The arrival of this big group at the camp run by the Sri Lankan Government and UNICEF supports the accounts that the Tigers have committed more children to the front line in recent months.

Soon after arriving at the centre 20 girls, aged between 14 and 18, sat around a large table speaking to a UNICEF social worker about their experience. Some said they were given just seven days training before being sent into combat against well-equipped and battle-hardened Sri Lankan troops.

Many asked if they could be put in touch with their parents, now in crowded refugee camps across northern Sri Lanka. Deepa, dressed in a frayed olive shirt and skirt, had a heavy limp thanks to a leg injury sustained as she fled. Like Christine, she was also vetted because of her short hair.

"Please let my father know I am safe here," she asked the social worker.

Kala, 28, has been at the rehabilitation centre for three months. In 2007 Tiger cadres came to her home near Kilinochchi and demanded that her brother become a fighter. Kala said she would go instead so he could finish his schooling.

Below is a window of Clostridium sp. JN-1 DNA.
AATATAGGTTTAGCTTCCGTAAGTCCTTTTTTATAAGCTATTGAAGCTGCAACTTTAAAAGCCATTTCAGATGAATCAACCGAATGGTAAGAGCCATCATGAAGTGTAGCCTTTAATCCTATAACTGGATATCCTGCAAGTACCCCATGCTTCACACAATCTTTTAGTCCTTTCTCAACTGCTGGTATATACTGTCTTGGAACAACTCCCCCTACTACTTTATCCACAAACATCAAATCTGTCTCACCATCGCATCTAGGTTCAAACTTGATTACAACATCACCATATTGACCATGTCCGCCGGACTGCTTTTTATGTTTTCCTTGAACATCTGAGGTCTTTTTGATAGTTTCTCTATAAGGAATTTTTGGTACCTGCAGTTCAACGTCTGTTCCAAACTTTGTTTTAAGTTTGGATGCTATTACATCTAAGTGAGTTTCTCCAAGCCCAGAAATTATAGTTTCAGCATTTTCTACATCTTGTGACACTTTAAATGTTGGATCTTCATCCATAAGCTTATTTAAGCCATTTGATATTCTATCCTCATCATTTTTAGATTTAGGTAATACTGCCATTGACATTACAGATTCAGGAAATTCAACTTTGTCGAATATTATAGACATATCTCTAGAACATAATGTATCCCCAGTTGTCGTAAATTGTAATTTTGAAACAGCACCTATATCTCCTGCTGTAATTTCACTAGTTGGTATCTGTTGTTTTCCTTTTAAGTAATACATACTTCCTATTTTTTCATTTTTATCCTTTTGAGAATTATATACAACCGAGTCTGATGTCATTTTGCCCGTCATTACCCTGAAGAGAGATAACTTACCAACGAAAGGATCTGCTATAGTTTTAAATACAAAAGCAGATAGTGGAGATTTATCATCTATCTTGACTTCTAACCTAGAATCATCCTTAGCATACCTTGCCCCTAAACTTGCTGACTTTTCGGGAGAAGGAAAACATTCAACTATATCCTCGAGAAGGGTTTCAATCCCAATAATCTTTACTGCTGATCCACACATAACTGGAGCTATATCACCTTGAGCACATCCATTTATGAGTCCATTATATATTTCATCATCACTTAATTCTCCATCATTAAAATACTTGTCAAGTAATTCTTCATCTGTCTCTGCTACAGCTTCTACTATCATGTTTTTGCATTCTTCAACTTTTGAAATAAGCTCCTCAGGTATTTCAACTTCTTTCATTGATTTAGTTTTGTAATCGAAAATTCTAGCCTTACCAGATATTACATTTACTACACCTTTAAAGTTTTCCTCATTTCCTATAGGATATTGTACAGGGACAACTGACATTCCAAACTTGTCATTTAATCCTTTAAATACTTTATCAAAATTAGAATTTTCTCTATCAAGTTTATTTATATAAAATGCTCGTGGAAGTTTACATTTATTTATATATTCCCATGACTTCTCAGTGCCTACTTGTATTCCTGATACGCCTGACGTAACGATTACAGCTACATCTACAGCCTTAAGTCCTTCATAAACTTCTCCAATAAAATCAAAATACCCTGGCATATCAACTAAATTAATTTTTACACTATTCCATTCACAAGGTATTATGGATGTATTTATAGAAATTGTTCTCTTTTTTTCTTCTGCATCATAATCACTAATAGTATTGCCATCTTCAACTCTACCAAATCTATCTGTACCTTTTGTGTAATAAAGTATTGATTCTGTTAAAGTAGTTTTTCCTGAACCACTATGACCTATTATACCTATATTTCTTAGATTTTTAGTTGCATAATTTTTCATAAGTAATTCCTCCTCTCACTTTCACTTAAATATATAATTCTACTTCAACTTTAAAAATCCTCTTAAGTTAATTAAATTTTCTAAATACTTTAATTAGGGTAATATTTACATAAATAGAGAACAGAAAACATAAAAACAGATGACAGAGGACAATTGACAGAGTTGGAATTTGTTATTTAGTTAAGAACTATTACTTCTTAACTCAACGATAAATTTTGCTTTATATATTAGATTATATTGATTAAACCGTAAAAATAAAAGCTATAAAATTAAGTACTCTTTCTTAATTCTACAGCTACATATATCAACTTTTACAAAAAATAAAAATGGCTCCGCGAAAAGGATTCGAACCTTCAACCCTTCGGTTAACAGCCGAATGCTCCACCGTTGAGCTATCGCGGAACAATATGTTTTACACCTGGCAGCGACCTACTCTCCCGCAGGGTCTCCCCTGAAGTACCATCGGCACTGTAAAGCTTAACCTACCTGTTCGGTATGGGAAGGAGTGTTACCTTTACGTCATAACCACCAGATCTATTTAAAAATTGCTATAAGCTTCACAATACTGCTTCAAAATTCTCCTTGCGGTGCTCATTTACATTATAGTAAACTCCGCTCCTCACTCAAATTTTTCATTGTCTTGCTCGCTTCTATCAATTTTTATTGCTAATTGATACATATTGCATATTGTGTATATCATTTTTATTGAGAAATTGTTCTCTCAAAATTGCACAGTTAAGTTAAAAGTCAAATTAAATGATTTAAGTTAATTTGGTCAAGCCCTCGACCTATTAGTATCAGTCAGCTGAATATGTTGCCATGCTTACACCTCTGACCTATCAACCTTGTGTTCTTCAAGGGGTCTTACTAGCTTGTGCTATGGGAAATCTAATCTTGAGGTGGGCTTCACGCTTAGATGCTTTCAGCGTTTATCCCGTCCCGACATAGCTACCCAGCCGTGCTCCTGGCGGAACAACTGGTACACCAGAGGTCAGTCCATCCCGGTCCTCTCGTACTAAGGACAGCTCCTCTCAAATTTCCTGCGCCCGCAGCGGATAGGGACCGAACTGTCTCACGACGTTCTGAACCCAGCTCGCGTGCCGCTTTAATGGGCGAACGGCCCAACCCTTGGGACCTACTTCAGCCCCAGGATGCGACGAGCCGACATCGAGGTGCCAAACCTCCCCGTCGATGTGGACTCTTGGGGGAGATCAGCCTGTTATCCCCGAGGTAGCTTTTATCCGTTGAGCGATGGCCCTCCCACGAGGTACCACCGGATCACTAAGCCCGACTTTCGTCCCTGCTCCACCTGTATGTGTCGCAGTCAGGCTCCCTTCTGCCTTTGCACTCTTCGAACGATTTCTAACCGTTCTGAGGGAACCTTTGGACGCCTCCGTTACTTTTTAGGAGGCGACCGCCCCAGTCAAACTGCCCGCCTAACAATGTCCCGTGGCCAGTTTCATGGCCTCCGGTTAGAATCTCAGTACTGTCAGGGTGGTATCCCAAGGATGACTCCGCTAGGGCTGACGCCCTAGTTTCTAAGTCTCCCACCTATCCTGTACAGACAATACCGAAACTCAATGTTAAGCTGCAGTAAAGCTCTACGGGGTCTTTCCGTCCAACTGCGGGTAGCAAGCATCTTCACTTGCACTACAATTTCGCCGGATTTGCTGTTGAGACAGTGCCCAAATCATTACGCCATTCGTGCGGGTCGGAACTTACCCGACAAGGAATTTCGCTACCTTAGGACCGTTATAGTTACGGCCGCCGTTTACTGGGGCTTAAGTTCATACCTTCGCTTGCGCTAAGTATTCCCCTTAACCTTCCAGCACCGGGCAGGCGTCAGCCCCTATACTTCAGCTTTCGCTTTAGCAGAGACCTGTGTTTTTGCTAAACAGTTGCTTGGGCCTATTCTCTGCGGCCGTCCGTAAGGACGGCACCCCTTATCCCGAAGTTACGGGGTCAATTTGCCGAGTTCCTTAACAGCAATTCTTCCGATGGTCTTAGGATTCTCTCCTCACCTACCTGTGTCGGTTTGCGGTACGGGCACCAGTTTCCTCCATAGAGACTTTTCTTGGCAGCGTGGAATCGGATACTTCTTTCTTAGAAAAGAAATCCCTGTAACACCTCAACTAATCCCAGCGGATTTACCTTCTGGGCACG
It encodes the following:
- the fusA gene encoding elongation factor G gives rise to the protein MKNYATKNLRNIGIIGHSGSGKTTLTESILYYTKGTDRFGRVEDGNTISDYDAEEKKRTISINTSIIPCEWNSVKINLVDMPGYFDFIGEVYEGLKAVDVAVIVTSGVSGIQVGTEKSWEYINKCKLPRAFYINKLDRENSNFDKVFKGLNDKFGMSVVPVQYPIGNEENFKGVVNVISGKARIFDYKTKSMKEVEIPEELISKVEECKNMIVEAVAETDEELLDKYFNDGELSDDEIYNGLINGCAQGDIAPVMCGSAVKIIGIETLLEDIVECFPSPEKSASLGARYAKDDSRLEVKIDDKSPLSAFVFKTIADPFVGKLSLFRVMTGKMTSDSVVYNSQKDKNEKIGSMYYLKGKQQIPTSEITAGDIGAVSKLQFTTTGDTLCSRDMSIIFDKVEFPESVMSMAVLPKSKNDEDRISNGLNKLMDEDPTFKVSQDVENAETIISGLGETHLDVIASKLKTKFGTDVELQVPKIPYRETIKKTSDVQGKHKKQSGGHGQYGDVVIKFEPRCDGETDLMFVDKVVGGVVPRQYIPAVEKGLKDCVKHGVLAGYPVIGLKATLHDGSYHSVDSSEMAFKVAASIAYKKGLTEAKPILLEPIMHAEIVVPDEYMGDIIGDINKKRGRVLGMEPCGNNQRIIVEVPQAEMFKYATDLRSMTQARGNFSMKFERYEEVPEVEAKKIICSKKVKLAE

"If I didn't join, my family would have been punished," she said.

Kala was taught to use an AK47 and handle explosives during a month of combat training. The trainees were shown motivational videos and were instructed to commit suicide rather than face capture.

Last November Kala was sent into battle. She wore a blue checked shirt commonly worn by junior Tiger cadres and was given a machine-gun and grenades.

The inexperienced groups of fighters she was with were drawn into a fire fight with Sri Lankan soldiers. "They surrounded us," she said.

Kala sustained a serious shrapnel injury to her arm after a grenade exploded in her bunker. Two girls with Kala obeyed instructions and blew themselves up with grenades rather than be captured. But Kala decided to surrender. "I wanted to live," she said.

*Names have been changed

READ MORE---> Kill or be killed: 11-year-olds forced to fight for Tamil Tigers...